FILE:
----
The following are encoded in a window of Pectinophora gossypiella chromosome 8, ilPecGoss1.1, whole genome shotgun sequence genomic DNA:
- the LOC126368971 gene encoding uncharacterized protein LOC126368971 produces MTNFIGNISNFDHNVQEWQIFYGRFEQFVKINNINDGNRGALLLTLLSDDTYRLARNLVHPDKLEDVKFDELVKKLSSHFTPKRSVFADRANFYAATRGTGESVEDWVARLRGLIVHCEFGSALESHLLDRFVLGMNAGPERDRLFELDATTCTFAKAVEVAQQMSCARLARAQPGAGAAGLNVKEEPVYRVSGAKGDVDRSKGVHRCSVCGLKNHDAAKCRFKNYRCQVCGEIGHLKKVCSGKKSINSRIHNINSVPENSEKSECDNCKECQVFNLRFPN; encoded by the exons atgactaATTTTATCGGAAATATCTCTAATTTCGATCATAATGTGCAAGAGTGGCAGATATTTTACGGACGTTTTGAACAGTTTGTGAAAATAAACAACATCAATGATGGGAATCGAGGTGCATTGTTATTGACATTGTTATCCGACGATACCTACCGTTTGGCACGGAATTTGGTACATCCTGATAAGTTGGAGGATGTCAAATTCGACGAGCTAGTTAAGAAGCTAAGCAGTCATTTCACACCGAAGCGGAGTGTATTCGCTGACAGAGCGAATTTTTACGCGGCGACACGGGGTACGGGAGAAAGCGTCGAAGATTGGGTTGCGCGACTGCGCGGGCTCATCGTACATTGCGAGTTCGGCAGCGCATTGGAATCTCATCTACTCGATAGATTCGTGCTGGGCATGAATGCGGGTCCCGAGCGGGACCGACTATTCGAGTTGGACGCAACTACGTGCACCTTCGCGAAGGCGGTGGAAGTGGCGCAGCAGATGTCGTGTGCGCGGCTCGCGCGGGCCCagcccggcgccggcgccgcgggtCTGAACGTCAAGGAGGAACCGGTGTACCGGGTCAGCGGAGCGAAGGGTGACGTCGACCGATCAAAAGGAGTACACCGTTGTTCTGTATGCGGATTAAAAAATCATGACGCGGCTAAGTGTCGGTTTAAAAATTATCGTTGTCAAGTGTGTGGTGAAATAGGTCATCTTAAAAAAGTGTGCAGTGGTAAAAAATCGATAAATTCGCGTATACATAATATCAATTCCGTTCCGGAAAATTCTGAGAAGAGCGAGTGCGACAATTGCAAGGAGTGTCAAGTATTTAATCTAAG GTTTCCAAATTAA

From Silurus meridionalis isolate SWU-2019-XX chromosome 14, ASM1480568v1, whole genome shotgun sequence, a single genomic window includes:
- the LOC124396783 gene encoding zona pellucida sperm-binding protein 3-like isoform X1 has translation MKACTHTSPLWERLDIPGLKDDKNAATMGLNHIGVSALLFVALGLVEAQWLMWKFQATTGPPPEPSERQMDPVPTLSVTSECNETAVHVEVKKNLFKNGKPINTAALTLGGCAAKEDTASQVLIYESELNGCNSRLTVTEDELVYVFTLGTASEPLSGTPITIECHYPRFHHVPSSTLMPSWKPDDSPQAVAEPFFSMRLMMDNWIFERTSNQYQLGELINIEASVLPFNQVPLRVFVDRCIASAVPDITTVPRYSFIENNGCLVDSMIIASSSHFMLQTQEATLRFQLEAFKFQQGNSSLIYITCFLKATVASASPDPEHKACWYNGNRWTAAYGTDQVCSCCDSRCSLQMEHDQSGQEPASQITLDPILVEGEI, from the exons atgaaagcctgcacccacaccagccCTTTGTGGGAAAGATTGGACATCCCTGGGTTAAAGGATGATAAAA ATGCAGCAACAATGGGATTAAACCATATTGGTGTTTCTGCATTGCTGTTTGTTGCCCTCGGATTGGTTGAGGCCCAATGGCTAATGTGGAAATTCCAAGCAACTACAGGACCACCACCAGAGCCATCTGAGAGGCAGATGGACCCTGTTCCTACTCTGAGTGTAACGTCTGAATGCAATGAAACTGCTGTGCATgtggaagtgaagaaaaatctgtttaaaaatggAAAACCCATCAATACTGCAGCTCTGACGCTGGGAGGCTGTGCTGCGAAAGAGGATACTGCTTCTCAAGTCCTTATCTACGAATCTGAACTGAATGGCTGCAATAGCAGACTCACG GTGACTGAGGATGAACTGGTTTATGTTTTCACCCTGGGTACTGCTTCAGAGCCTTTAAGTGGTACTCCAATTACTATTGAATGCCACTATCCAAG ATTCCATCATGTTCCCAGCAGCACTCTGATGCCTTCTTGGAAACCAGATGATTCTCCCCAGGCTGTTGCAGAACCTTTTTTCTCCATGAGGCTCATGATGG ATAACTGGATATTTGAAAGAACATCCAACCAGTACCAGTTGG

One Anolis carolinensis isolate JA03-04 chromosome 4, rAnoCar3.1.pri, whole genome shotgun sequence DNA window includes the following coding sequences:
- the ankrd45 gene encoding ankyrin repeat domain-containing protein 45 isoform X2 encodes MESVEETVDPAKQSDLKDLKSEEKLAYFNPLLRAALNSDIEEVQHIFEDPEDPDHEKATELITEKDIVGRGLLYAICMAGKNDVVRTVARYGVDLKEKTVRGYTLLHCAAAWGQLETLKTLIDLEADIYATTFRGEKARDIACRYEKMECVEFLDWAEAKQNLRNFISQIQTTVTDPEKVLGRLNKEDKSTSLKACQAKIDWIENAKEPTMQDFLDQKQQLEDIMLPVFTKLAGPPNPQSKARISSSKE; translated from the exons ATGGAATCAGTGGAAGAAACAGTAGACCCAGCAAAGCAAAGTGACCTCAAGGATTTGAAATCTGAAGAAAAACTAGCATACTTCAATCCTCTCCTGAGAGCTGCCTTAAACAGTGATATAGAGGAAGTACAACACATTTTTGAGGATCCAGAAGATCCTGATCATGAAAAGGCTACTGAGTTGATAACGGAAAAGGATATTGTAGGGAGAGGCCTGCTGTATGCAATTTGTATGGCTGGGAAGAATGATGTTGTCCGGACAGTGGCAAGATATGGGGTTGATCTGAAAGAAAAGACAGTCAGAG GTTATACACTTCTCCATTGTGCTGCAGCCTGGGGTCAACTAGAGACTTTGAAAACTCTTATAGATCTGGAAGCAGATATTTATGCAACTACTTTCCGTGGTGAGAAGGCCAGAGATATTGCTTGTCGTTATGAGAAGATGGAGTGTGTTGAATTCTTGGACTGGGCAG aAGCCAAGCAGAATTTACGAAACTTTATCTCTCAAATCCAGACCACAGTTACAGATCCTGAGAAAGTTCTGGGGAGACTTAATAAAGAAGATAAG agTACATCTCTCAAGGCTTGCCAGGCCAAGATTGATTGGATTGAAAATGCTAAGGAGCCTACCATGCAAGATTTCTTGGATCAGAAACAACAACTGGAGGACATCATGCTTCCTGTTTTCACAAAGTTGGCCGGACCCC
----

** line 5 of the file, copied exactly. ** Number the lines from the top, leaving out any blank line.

One Anolis carolinensis isolate JA03-04 chromosome 4, rAnoCar3.1.pri, whole genome shotgun sequence DNA window includes the following coding sequences: